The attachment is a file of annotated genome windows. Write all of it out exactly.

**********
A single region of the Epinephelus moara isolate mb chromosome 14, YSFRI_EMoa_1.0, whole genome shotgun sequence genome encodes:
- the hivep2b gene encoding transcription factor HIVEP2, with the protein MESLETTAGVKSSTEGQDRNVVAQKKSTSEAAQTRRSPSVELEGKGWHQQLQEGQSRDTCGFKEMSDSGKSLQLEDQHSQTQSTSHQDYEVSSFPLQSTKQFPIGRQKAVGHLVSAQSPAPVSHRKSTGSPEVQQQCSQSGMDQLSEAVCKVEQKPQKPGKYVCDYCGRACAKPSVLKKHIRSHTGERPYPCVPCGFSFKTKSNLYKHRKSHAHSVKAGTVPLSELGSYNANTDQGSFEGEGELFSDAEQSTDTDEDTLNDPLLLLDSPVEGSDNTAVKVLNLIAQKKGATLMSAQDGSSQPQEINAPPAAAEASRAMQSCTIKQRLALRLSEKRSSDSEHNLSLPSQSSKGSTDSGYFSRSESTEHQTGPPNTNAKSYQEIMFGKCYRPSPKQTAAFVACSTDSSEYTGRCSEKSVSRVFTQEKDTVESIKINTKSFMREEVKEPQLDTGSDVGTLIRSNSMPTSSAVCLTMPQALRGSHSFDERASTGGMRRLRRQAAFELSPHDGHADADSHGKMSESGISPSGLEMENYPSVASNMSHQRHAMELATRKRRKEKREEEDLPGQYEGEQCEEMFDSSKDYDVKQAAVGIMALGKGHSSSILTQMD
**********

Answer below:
A single region of the Epinephelus moara isolate mb chromosome 14, YSFRI_EMoa_1.0, whole genome shotgun sequence genome encodes:
- the hivep2b gene encoding transcription factor HIVEP2, with the protein MESLETTAGVKSSTEGQDRNVVAQKKSTSEAAQTRRSPSVELEGKGWHQQLQEGQSRDTCGFKEMSDSGKSLQLEDQHSQTQSTSHQDYEVSSFPLQSTKQFPIGRQKAVGHLVSAQSPAPVSHRKSTGSPEVQQQCSQSGMDQLSEAVCKVEQKPQKPGKYVCDYCGRACAKPSVLKKHIRSHTGERPYPCVPCGFSFKTKSNLYKHRKSHAHSVKAGTVPLSELGSYNANTDQGSFEGEGELFSDAEQSTDTDEDTLNDPLLLLDSPVEGSDNTAVKVLNLIAQKKGATLMSAQDGSSQPQEINAPPAAAEASRAMQSCTIKQRLALRLSEKRSSDSEHNLSLPSQSSKGSTDSGYFSRSESTEHQTGPPNTNAKSYQEIMFGKCYRPSPKQTAAFVACSTDSSEYTGRCSEKSVSRVFTQEKDTVESIKINTKSFMREEVKEPQLDTGSDVGTLIRSNSMPTSSAVCLTMPQALRGSHSFDERASTGGMRRLRRQAAFELSPHDGHADADSHGKMSESGISPSGLEMENYPSVASNMSHQRHAMELATRKRRKEKREEEDLPGQYEGEQCEEMFDSSKDYDVKQAAVGIMALGKGHSSSILTQMD